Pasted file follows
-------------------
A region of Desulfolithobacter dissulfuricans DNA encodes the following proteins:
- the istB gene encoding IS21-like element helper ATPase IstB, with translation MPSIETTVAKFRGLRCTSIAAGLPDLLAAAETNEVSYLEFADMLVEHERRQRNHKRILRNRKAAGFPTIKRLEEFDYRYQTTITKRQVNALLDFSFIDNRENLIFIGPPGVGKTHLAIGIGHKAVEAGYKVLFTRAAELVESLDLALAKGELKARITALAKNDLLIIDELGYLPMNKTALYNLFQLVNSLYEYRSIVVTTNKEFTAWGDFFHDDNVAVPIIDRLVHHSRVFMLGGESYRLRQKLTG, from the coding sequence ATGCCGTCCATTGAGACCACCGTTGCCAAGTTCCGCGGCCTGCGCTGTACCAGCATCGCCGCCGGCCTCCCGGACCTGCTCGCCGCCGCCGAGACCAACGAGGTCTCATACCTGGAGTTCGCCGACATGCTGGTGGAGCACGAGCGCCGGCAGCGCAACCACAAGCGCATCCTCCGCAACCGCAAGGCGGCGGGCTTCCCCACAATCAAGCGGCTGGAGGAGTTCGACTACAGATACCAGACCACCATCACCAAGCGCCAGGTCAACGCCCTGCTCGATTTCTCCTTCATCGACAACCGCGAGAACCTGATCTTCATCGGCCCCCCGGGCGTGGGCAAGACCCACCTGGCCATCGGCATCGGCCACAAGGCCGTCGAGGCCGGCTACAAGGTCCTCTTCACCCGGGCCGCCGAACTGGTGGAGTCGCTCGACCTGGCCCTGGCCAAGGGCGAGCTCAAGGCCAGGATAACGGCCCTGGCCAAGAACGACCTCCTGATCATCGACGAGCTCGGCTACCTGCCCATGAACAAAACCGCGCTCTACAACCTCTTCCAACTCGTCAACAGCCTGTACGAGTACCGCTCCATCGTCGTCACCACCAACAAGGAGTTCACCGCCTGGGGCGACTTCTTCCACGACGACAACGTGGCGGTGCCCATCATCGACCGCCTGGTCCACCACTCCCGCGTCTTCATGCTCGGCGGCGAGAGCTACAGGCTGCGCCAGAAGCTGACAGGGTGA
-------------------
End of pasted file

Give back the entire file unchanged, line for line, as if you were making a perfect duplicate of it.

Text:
A region of Desulfolithobacter dissulfuricans DNA encodes the following proteins:
- the istB gene encoding IS21-like element helper ATPase IstB, with translation MPSIETTVAKFRGLRCTSIAAGLPDLLAAAETNEVSYLEFADMLVEHERRQRNHKRILRNRKAAGFPTIKRLEEFDYRYQTTITKRQVNALLDFSFIDNRENLIFIGPPGVGKTHLAIGIGHKAVEAGYKVLFTRAAELVESLDLALAKGELKARITALAKNDLLIIDELGYLPMNKTALYNLFQLVNSLYEYRSIVVTTNKEFTAWGDFFHDDNVAVPIIDRLVHHSRVFMLGGESYRLRQKLTG, from the coding sequence ATGCCGTCCATTGAGACCACCGTTGCCAAGTTCCGCGGCCTGCGCTGTACCAGCATCGCCGCCGGCCTCCCGGACCTGCTCGCCGCCGCCGAGACCAACGAGGTCTCATACCTGGAGTTCGCCGACATGCTGGTGGAGCACGAGCGCCGGCAGCGCAACCACAAGCGCATCCTCCGCAACCGCAAGGCGGCGGGCTTCCCCACAATCAAGCGGCTGGAGGAGTTCGACTACAGATACCAGACCACCATCACCAAGCGCCAGGTCAACGCCCTGCTCGATTTCTCCTTCATCGACAACCGCGAGAACCTGATCTTCATCGGCCCCCCGGGCGTGGGCAAGACCCACCTGGCCATCGGCATCGGCCACAAGGCCGTCGAGGCCGGCTACAAGGTCCTCTTCACCCGGGCCGCCGAACTGGTGGAGTCGCTCGACCTGGCCCTGGCCAAGGGCGAGCTCAAGGCCAGGATAACGGCCCTGGCCAAGAACGACCTCCTGATCATCGACGAGCTCGGCTACCTGCCCATGAACAAAACCGCGCTCTACAACCTCTTCCAACTCGTCAACAGCCTGTACGAGTACCGCTCCATCGTCGTCACCACCAACAAGGAGTTCACCGCCTGGGGCGACTTCTTCCACGACGACAACGTGGCGGTGCCCATCATCGACCGCCTGGTCCACCACTCCCGCGTCTTCATGCTCGGCGGCGAGAGCTACAGGCTGCGCCAGAAGCTGACAGGGTGA